Diet doctor gives surprise advice on ‘health food’ coffee – Wales Online

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Dieting scientific expert professor Tim Spector has revealed some surprising information about coffee and its beneficial heath effect in a question and answer session. The boffin is the founder of Zoe, a site which gives personalised advice via an app on what users should eat, based on the results of gut health and blood fat tests and 14 days of blood sugar monitoring.

Speaking on his Instagram page Prof Spector answered a number of questions about healthy eating and drinking – including how much coffee is healthy, eating breads and how to find and eat cheap vegetables and fruits.

His answer on coffee is perhaps the most surprising – because he suggests people should have lots of it. He said: “Coffee is a health food, and we should all be drinking at least three cups a day, according to the latest science. And it doesn’t matter if you don’t want caffeine, just have decaf. It’s probably just as healthy.”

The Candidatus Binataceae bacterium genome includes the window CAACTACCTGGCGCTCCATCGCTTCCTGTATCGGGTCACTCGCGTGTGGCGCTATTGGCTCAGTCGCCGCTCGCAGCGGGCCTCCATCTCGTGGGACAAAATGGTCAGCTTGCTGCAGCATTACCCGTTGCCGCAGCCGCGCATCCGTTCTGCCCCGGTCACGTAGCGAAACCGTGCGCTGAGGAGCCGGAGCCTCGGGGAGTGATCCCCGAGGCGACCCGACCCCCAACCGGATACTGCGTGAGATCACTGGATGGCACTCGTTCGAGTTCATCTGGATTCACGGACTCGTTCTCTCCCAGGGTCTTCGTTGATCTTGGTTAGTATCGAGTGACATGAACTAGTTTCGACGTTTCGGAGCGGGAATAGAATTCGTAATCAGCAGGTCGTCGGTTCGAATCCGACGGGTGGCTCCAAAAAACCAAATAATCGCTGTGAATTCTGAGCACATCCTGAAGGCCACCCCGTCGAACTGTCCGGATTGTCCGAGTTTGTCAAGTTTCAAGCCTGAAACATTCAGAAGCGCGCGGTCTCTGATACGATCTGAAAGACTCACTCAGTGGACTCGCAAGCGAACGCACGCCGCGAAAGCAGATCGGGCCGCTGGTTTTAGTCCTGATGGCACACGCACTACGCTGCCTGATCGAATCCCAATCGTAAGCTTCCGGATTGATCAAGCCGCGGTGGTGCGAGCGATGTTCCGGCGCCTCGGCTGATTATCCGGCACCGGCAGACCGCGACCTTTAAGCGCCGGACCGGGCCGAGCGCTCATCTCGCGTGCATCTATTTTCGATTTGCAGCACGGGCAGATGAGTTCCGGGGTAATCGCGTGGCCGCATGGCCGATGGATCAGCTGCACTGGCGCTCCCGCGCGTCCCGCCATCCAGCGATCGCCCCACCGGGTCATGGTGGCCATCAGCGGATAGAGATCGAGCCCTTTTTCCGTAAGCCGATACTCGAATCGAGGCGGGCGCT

In fact studies have shown that moderate coffee intake—about 2–5 cups a day—is linked to a lower likelihood of type 2 diabetes, heart disease, liver and endometrial cancers, Parkinson’s disease, and depression. It’s even possible that people who drink coffee can reduce their risk of early death.

He was also asked what bread is healthy given so many diets suggest removing it and other carbs. He said: “Tough question. So many breads are ultra processed and have lots of things and chemicals you don’t want. Best bread is the one you make yourself. Look for ones high in fibre high in rye content.”

Asked what the number one thing people can do to change their diet for the better he said: “Get those 30 plants a week into your diet. Lots of different colours, lots of different plants. Your microbes will love you for it.”

On the best budget health foods Prof Spector recommended: “Most vegetables in cans, lots of frozen veg, frozen Berries. They are the best ones. Biggest diet myth that really pisses me off is that calorie counting works? All the latest science shows that for the vast majority of people, it’s incredibly hard to do, and it ultimately fails and devalues food down to this silly number. Instead of talking about food quality.”

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